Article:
SOUTHCOM Area of Responsibility

CIMSEC has a review of SOUTHCOM’s 2018 posture statement. Not surprisingly there is much discussion of the Coast Guard and drug interdiction.

Thanks to Lee for bringing this to my attention.

 

 

“Designing the New National Security Multi-Mission Vessel” for State Maritime Academies

MarineLink reports MARAD is planning a new class of ships to serve as training ships for the five State Maritime Academies (SMA). Additionally these ships are expected to be available to respond to Natural Disasters. The new design is being referred to as the National Security Multi-Mission Vessel (NSMV).

NSMMV Humanitarian Assistance Disaster Response facilities will be concentrated at the sternHerbert Engineering Corp (HEC) prepared a conceptual level design for the NSMV.

DESIGN PARTICULARS
Length o.a.: 159.85 m (524.5 ft.)
Beam: 27 m (88.6 ft.)
Draft: 6.5 m (21.4 ft.)
Design service speed: 8 knots/15% sea margin
Cruising Speed: 12 knots
Propulsion: Diesel Electric
Propulsion engines: 4 x Diesel Generators
Total installed Power: 15,680 kW
Propellers: 1 propeller, fixed pitch
Rudders: 1 flap type rudder on centerline
Fuel: Single fuel – marine gas oil (MGO), max Sulfur content 0.1%
Bow Thruster: retractable combi type – tunnel thruster in up position, azimuthing thruster in down position, “Take Home” source of power, 1450 kW
Stern Thruster: Tunnel type, 890 kW
Fuel Consumption: 60 tons/day @ 18 knots,  26 tons/day at 12 knots
Fresh Water (including sanitary water): 35 gal/day per person for 700 = 93 tons + 5 tons Ship Service FW = 98 tons/day
Fuel range: About 11,000 nm range @ 18 knots design speed with 10% remaining fuel
Food & Stores: 60 days food storage for 700 persons, 297 sq. m. (3,200 sq. ft.) reefer provisions,  240 sq. m. (2,580 sq. ft.) dry provisions
Propulsion motors: 2 x 4,500 kW propulsion motors. Motors in separate watertight compartments.
Electric Power: 6,600 V main power generation, 440 V ship service electric power, 120 V lighting and accommodations
RoRo deck: RoRo space aft with length of about 40 m (130 ft), width inside framing of 24 m (80 ft), clear height of at least 4.7 m (15.3 ft). Usable deck area is about 1,000 sq. m. (10,700 sq. ft.). Suitable for about 10 x 40 ft trailers with 26 autos or about 49 autos/light trucks.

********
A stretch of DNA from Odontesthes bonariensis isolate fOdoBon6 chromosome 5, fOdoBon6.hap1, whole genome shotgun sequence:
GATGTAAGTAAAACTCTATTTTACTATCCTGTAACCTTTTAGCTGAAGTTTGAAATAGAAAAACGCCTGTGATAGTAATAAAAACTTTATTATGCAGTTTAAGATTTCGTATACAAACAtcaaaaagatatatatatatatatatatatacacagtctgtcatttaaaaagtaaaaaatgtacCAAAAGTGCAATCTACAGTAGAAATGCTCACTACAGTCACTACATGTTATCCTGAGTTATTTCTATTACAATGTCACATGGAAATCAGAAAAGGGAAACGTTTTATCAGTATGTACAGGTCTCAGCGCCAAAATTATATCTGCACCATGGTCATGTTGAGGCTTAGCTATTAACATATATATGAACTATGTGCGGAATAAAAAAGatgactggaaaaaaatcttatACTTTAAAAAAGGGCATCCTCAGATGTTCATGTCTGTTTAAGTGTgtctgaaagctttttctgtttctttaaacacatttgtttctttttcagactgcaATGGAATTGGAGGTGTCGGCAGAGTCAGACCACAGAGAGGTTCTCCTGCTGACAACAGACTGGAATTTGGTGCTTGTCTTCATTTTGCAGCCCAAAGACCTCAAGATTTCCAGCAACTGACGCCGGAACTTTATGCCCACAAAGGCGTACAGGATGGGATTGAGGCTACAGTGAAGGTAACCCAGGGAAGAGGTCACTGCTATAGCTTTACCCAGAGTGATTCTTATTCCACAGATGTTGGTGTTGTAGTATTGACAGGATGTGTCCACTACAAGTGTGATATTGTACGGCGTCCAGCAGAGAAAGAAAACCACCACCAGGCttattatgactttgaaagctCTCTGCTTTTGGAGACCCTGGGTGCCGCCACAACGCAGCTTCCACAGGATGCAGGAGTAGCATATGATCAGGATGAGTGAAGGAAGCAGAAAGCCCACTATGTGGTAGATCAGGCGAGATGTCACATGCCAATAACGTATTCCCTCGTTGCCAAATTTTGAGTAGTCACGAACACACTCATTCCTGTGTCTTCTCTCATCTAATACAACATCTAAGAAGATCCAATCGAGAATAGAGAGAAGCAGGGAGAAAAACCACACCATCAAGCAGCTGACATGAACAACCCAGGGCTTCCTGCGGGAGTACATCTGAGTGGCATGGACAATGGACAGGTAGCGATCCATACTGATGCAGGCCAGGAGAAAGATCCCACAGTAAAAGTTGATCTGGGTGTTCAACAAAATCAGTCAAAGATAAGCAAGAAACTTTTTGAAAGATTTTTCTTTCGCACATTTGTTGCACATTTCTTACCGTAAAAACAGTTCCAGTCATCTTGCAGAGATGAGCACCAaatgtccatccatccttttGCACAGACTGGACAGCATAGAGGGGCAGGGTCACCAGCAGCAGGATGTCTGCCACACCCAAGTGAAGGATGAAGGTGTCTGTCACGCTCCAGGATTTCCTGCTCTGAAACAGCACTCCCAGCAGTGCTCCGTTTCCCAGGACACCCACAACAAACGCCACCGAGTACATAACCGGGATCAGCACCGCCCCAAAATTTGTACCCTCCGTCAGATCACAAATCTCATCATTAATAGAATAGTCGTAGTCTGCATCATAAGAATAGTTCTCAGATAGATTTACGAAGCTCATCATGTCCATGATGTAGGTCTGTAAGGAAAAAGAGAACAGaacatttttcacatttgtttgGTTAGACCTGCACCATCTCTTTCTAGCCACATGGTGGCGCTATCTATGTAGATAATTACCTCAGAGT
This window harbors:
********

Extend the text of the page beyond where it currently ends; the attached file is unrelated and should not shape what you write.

Total container capacity: about 64 TEU for two high.
Crane: 1 x Jib Boom type with 35 MT SWL x 24 m outreach
RoRo ramp: 20 ft. wide watertight wide side ramp with 40 ton capacity

(Image: Herbert Engineering / MARAD)

Brookings Institute–A conversation with Commandant of the U.S. Coast Guard Admiral Paul F. Zukunft

Another video, this one almost an hour.

French Building OPVs

FrenchOPVBSAH

NavyRecognition reports the French have contracted for two OPVs with an option for two more.

In several respects, these ships are very different from most OPVs and particularly the Coast Guard’s Offshore Patrol Cutters (OPC) and Webber class WPCs.

France has a huge Exclusive Economic Zone, very nearly as large as that of the US, which is the largest in the world. These ships are intended to support France’s many island territories far from European France. Disaster Relief and Humanitarian Assistance is expected to be an important mission for these ships.

Structurally they appear much closer to a typical Offshore Industry Support Vessel. At 70.3 meters (231 feet) long, it is sized between the OPC and the WPC. Speed is relatively low at 14 knots. The crew is smaller than that of the Webber class, while the endurance is similar to that of the much larger OPCs.

Significantly, they have no helicopter facilities.